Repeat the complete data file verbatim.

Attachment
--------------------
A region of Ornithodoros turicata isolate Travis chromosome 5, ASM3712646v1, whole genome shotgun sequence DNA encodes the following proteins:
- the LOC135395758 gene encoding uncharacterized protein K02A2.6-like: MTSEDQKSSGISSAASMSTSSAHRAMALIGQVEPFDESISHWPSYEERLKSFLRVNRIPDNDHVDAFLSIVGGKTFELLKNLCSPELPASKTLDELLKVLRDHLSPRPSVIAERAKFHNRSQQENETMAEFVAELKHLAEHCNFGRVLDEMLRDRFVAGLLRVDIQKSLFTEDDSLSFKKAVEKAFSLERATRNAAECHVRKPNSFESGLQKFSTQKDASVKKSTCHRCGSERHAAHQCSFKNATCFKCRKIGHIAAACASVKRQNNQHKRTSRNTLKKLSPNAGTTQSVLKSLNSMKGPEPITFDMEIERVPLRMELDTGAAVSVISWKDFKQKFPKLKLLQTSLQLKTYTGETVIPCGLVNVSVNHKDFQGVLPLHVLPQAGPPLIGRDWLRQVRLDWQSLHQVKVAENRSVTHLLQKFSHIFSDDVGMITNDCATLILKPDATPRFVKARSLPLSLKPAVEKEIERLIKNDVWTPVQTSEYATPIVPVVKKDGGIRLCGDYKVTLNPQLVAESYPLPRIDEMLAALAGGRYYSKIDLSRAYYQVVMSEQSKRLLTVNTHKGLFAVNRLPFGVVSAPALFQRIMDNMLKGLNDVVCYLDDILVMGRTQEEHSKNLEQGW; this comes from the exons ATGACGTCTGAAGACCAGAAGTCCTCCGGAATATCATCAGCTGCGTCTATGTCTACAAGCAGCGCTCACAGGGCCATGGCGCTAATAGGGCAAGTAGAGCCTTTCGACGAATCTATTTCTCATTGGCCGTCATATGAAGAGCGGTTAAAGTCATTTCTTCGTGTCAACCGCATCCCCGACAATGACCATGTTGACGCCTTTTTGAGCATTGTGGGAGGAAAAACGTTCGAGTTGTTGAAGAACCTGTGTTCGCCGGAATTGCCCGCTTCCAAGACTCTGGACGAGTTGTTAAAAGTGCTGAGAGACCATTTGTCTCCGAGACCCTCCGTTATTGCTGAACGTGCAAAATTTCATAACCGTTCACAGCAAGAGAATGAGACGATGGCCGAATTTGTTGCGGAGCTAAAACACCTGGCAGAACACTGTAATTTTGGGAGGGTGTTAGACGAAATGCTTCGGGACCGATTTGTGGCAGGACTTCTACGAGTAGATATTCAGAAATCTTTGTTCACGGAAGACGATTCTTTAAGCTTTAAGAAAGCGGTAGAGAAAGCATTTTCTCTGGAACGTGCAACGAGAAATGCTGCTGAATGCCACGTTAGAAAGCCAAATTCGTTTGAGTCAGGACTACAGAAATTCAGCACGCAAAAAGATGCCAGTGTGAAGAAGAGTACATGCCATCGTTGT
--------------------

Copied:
A region of Ornithodoros turicata isolate Travis chromosome 5, ASM3712646v1, whole genome shotgun sequence DNA encodes the following proteins:
- the LOC135395758 gene encoding uncharacterized protein K02A2.6-like: MTSEDQKSSGISSAASMSTSSAHRAMALIGQVEPFDESISHWPSYEERLKSFLRVNRIPDNDHVDAFLSIVGGKTFELLKNLCSPELPASKTLDELLKVLRDHLSPRPSVIAERAKFHNRSQQENETMAEFVAELKHLAEHCNFGRVLDEMLRDRFVAGLLRVDIQKSLFTEDDSLSFKKAVEKAFSLERATRNAAECHVRKPNSFESGLQKFSTQKDASVKKSTCHRCGSERHAAHQCSFKNATCFKCRKIGHIAAACASVKRQNNQHKRTSRNTLKKLSPNAGTTQSVLKSLNSMKGPEPITFDMEIERVPLRMELDTGAAVSVISWKDFKQKFPKLKLLQTSLQLKTYTGETVIPCGLVNVSVNHKDFQGVLPLHVLPQAGPPLIGRDWLRQVRLDWQSLHQVKVAENRSVTHLLQKFSHIFSDDVGMITNDCATLILKPDATPRFVKARSLPLSLKPAVEKEIERLIKNDVWTPVQTSEYATPIVPVVKKDGGIRLCGDYKVTLNPQLVAESYPLPRIDEMLAALAGGRYYSKIDLSRAYYQVVMSEQSKRLLTVNTHKGLFAVNRLPFGVVSAPALFQRIMDNMLKGLNDVVCYLDDILVMGRTQEEHSKNLEQGW; this comes from the exons ATGACGTCTGAAGACCAGAAGTCCTCCGGAATATCATCAGCTGCGTCTATGTCTACAAGCAGCGCTCACAGGGCCATGGCGCTAATAGGGCAAGTAGAGCCTTTCGACGAATCTATTTCTCATTGGCCGTCATATGAAGAGCGGTTAAAGTCATTTCTTCGTGTCAACCGCATCCCCGACAATGACCATGTTGACGCCTTTTTGAGCATTGTGGGAGGAAAAACGTTCGAGTTGTTGAAGAACCTGTGTTCGCCGGAATTGCCCGCTTCCAAGACTCTGGACGAGTTGTTAAAAGTGCTGAGAGACCATTTGTCTCCGAGACCCTCCGTTATTGCTGAACGTGCAAAATTTCATAACCGTTCACAGCAAGAGAATGAGACGATGGCCGAATTTGTTGCGGAGCTAAAACACCTGGCAGAACACTGTAATTTTGGGAGGGTGTTAGACGAAATGCTTCGGGACCGATTTGTGGCAGGACTTCTACGAGTAGATATTCAGAAATCTTTGTTCACGGAAGACGATTCTTTAAGCTTTAAGAAAGCGGTAGAGAAAGCATTTTCTCTGGAACGTGCAACGAGAAATGCTGCTGAATGCCACGTTAGAAAGCCAAATTCGTTTGAGTCAGGACTACAGAAATTCAGCACGCAAAAAGATGCCAGTGTGAAGAAGAGTACATGCCATCGTTGT